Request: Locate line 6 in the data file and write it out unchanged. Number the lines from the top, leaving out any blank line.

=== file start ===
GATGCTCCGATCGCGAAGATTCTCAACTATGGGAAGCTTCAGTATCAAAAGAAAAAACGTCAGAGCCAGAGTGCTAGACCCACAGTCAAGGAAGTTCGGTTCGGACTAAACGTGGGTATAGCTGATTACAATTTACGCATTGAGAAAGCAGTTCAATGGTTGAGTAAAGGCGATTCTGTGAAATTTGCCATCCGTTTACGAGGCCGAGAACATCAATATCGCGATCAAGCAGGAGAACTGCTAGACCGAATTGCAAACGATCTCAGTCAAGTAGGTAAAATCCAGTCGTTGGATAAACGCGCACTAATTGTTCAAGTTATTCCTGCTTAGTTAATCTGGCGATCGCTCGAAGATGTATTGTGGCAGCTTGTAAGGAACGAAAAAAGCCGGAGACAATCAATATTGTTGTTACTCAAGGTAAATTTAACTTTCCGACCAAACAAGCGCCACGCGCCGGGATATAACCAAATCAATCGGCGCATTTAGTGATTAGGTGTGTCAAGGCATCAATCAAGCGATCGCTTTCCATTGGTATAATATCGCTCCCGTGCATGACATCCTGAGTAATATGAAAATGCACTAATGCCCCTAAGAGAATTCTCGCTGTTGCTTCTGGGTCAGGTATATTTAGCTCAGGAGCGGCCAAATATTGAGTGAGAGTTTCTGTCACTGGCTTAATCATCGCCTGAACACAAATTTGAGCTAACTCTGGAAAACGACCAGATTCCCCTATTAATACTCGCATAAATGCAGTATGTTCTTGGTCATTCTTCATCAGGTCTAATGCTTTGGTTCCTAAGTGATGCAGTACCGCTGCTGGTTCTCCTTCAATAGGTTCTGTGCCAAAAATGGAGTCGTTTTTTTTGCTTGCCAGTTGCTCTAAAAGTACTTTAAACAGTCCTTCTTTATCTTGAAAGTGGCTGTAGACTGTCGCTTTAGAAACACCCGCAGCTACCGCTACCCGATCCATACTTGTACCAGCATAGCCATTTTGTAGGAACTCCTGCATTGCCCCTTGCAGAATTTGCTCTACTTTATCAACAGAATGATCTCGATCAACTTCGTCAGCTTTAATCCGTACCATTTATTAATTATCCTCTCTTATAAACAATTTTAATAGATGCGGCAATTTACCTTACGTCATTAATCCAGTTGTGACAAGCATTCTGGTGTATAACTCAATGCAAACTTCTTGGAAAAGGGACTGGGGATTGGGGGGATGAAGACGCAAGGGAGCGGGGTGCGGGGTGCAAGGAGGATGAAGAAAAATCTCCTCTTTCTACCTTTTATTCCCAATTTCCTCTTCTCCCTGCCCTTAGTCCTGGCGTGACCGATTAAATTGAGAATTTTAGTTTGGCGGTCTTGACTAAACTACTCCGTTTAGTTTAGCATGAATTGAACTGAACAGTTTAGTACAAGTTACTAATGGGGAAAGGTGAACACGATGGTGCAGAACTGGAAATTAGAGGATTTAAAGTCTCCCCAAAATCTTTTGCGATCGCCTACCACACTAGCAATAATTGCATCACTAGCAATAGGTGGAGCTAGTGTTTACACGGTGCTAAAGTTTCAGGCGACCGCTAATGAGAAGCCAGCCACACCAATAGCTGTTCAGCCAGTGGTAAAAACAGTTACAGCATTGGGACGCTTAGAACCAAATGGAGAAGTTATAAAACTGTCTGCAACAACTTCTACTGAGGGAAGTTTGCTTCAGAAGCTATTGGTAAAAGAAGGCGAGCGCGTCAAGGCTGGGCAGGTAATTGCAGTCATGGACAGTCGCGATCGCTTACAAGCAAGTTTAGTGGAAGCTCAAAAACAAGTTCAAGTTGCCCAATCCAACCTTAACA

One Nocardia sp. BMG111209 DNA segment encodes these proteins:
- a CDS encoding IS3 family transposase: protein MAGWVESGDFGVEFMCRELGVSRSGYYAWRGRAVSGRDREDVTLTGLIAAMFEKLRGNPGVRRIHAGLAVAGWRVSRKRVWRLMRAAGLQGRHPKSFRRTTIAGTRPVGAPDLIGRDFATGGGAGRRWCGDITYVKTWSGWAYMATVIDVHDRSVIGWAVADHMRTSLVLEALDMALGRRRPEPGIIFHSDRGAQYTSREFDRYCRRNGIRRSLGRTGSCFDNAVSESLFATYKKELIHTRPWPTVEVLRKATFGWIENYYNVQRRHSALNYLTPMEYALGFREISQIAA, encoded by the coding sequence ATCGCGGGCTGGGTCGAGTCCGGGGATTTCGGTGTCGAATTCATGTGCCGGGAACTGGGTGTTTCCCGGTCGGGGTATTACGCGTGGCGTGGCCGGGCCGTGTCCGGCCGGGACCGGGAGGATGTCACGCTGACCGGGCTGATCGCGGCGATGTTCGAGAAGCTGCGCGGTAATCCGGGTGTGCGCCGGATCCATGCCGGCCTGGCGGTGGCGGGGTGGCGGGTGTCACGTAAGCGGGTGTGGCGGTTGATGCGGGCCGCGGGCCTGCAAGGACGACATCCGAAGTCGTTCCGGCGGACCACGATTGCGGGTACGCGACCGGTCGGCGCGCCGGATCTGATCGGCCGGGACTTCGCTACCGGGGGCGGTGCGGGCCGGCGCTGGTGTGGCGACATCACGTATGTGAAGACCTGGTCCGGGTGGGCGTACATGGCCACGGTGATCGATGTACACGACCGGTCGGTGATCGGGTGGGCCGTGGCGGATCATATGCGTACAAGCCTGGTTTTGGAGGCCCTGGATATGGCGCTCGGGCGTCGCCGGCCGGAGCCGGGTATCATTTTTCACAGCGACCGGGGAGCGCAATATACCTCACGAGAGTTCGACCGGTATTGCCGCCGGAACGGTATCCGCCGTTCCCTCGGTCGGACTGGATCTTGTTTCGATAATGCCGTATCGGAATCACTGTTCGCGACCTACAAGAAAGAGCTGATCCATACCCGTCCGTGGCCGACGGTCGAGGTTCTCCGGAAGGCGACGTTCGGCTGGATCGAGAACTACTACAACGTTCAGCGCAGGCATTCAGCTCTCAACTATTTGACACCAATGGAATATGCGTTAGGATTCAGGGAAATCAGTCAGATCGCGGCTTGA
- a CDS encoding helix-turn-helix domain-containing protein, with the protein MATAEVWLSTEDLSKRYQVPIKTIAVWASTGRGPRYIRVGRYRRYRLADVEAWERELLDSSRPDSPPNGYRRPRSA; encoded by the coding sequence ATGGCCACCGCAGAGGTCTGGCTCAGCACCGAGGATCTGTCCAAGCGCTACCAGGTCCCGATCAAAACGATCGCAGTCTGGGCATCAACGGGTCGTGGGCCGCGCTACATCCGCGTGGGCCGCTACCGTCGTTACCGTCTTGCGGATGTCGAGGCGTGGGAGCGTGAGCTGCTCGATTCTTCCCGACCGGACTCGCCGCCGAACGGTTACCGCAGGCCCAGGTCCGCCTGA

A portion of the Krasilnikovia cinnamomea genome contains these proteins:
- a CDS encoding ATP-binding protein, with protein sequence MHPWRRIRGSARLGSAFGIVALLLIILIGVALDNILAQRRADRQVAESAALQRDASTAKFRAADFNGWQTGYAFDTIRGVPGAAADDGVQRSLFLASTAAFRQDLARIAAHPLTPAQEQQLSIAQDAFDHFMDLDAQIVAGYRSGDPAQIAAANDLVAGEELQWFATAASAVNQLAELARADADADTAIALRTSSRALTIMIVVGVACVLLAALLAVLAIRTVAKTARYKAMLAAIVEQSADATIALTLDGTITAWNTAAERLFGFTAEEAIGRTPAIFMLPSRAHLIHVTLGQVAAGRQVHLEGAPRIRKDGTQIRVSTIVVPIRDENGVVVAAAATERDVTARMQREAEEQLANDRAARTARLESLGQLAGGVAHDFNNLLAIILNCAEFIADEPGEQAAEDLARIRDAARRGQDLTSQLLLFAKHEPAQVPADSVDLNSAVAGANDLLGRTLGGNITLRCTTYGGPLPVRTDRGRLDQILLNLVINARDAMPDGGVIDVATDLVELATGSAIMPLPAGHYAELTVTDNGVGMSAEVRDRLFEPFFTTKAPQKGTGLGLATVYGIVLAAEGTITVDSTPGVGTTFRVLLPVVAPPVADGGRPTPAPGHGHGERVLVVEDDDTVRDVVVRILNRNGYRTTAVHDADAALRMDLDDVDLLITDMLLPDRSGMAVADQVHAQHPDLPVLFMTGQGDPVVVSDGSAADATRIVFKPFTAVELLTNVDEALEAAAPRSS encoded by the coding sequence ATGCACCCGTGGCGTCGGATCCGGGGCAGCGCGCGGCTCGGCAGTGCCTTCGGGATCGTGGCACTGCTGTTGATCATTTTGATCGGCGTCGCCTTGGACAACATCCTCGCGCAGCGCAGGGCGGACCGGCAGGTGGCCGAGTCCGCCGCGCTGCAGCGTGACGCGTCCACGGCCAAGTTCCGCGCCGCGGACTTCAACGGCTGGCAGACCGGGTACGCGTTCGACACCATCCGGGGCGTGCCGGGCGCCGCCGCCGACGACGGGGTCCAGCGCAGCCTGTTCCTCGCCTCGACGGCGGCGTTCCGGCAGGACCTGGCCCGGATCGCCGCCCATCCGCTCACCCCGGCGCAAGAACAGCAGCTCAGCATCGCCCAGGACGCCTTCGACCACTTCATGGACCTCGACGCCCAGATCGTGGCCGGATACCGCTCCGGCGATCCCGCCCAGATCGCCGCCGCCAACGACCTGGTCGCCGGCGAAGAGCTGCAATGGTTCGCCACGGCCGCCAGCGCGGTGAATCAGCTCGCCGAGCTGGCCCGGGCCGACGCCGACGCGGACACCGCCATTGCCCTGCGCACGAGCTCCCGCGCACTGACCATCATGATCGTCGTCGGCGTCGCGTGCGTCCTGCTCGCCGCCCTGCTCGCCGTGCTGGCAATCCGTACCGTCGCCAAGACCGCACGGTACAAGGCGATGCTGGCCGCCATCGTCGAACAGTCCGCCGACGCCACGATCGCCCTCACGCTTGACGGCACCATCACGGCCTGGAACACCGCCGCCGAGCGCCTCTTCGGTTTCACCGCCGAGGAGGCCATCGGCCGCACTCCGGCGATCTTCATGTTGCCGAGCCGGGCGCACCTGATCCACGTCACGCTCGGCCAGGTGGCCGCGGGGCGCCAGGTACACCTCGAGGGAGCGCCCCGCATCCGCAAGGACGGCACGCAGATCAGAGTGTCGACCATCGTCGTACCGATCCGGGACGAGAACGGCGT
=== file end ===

- a CDS encoding ATP-binding protein, with protein sequence MHPWRRIRGSARLGSAFGIVALLLIILIGVALDNILAQRRADRQVAESAALQRDASTAKFRAADFNGWQTGYAFDTIRGVPGAAADDGVQRSLFLASTAAFRQDLARIAAHPLTPAQEQQLSIAQDAFDHFMDLDAQIVAGYRSGDPAQIAAANDLVAGEELQWFATAASAVNQLAELARADADADTAIALRTSSRALTIMIVVGVACVLLAALLAVLAIRTVAKTARYKAMLAAIVEQSADATIALTLDGTITAWNTAAERLFGFTAEEAIGRTPAIFMLPSRAHLIHVTLGQVAAGRQVHLEGAPRIRKDGTQIRVSTIVVPIRDENGVVVAAAATERDVTARMQREAEEQLANDRAARTARLESLGQLAGGVAHDFNNLLAIILNCAEFIADEPGEQAAEDLARIRDAARRGQDLTSQLLLFAKHEPAQVPADSVDLNSAVAGANDLLGRTLGGNITLRCTTYGGPLPVRTDRGRLDQILLNLVINARDAMPDGGVIDVATDLVELATGSAIMPLPAGHYAELTVTDNGVGMSAEVRDRLFEPFFTTKAPQKGTGLGLATVYGIVLAAEGTITVDSTPGVGTTFRVLLPVVAPPVADGGRPTPAPGHGHGERVLVVEDDDTVRDVVVRILNRNGYRTTAVHDADAALRMDLDDVDLLITDMLLPDRSGMAVADQVHAQHPDLPVLFMTGQGDPVVVSDGSAADATRIVFKPFTAVELLTNVDEALEAAAPRSS encoded by the coding sequence ATGCACCCGTGGCGTCGGATCCGGGGCAGCGCGCGGCTCGGCAGTGCCTTCGGGATCGTGGCACTGCTGTTGATCATTTTGATCGGCGTCGCCTTGGACAACATCCTCGCGCAGCGCAGGGCGGACCGGCAGGTGGCCGAGTCCGCCGCGCTGCAGCGTGACGCGTCCACGGCCAAGTTCCGCGCCGCGGACTTCAACGGCTGGCAGACCGGGTACGCGTTCGACACCATCCGGGGCGTGCCGGGCGCCGCCGCCGACGACGGGGTCCAGCGCAGCCTGTTCCTCGCCTCGACGGCGGCGTTCCGGCAGGACCTGGCCCGGATCGCCGCCCATCCGCTCACCCCGGCGCAAGAACAGCAGCTCAGCATCGCCCAGGACGCCTTCGACCACTTCATGGACCTCGACGCCCAGATCGTGGCCGGATACCGCTCCGGCGATCCCGCCCAGATCGCCGCCGCCAACGACCTGGTCGCCGGCGAAGAGCTGCAATGGTTCGCCACGGCCGCCAGCGCGGTGAATCAGCTCGCCGAGCTGGCCCGGGCCGACGCCGACGCGGACACCGCCATTGCCCTGCGCACGAGCTCCCGCGCACTGACCATCATGATCGTCGTCGGCGTCGCGTGCGTCCTGCTCGCCGCCCTGCTCGCCGTGCTGGCAATCCGTACCGTCGCCAAGACCGCACGGTACAAGGCGATGCTGGCCGCCATCGTCGAACAGTCCGCCGACGCCACGATCGCCCTCACGCTTGACGGCACCATCACGGCCTGGAACACCGCCGCCGAGCGCCTCTTCGGTTTCACCGCCGAGGAGGCCATCGGCCGCACTCCGGCGATCTTCATGTTGCCGAGCCGGGCGCACCTGATCCACGTCACGCTCGGCCAGGTGGCCGCGGGGCGCCAGGTACACCTCGAGGGAGCGCCCCGCATCCGCAAGGACGGCACGCAGATCAGAGTGTCGACCATCGTCGTACCGATCCGGGACGAGAACGGCGT